Fig. 5
figure5

CLS particle size distributions for the a 40 nm and b 60 nm suspensions of gold nanoparticles at different concentrations. The absorbance values have been normalised dividing the original values by the relative scale factors shown inset

Conclusion

In this study we have investigated the reliability of the size measurements provided by an AF4 machine coupled with online DLS and UV detectors for suspensions of gold nanoparticles of a known nominal size of 40 nm and 60 nm at a range of different concentrations. The results obtained demonstrated that the theoretical limitations and resolution constraints of the DLS analysis compromises the reliability of the size characterisation provided by the AF4-DLS-UV system for suspensions at low concentrations of particles. The deviation of the real diffusion behaviour of nanoparticles at low concentration from the theoretical predictions causes the DLS to detect an apparent and progressive size increase, reducing the accuracy of the size measurements. The concentration-dependant sizing ability of the AF4-DLS-UV system demonstrated in this work should be taken into account particularly in biomedical and toxicological investigations, where the correct characterisation of the physical properties of particles in solution is a key prerequisite to assess their potential positive as well as negative impact.

Availability of Data and Material

Data sets available upon request.

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Funding

FG gratefully acknowledges funding from the UK Engineering and Physical Sciences Research Council in the form of a PhD studentship and funding from the European Commission Joint Research Centre (JRC) in the form of a traineeship.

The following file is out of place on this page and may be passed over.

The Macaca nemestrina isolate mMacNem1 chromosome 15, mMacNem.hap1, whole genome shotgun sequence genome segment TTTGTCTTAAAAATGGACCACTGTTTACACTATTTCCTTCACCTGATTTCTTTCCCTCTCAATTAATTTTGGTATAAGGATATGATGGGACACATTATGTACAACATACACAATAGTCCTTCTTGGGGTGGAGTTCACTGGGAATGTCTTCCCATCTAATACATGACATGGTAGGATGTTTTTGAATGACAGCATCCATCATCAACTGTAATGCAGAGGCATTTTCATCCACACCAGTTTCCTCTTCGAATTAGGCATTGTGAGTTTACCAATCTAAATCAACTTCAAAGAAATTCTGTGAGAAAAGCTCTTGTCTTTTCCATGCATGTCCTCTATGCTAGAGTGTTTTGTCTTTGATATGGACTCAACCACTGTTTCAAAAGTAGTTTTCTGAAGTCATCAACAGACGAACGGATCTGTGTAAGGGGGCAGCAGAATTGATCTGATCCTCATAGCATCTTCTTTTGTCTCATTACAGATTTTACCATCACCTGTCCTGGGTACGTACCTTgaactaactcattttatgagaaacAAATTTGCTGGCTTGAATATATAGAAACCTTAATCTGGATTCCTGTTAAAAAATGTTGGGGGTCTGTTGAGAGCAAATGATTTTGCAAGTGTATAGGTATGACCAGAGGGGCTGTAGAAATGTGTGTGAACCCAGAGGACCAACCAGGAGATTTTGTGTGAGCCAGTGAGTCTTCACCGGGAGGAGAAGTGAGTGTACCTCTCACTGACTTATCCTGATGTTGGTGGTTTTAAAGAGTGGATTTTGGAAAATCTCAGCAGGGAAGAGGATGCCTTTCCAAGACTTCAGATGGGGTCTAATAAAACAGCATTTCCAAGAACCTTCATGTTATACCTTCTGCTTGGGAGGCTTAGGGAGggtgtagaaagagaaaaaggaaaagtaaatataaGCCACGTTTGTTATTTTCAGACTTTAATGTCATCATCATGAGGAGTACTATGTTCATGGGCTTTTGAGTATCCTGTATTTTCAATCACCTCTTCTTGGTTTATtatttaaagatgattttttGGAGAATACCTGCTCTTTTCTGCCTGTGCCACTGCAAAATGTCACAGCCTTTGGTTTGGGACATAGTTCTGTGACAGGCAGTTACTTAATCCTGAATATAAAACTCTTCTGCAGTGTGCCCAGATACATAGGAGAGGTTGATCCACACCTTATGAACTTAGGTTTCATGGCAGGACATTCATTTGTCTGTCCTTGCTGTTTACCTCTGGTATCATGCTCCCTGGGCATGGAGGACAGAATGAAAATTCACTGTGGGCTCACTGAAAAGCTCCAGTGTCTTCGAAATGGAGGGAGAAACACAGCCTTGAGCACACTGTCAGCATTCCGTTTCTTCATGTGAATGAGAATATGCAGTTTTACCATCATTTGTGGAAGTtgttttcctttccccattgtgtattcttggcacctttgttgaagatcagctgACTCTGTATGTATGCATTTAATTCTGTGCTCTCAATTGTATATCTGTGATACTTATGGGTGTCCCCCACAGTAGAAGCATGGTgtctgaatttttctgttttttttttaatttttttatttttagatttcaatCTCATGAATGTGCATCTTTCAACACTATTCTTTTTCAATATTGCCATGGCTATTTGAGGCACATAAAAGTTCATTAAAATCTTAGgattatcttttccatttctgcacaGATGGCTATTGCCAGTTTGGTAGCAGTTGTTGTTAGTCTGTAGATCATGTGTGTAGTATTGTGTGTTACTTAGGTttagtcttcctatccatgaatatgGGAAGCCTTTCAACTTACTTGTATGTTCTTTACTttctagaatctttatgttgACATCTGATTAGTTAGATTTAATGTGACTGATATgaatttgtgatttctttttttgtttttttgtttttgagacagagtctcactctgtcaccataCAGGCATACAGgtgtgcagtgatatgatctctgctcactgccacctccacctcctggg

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FG conducted the experiments under the direct supervision of EAP and JMC. MW, DG and RLS contributed to the design of the study and interpretation of the results. FG prepared the first draft of the manuscript and all authors contributed to the production of the final version. All authors have given approval to the final version of the manuscript.

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Correspondence to Francesco Giorgi.

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Giorgi, F., Curran, J.M., Gilliland, D. et al. Limitations of Nanoparticles Size Characterization by Asymmetric Flow Field‑Fractionation Coupled with Online Dynamic Light Scattering. Chromatographia 84, 199–206 (2021). https://doi.org/10.1007/s10337-020-03997-7

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Keywords

  • Asymmetric flow field‑flow fractionation
  • Dynamic light scattering
  • Nanoparticles
  • Size characterization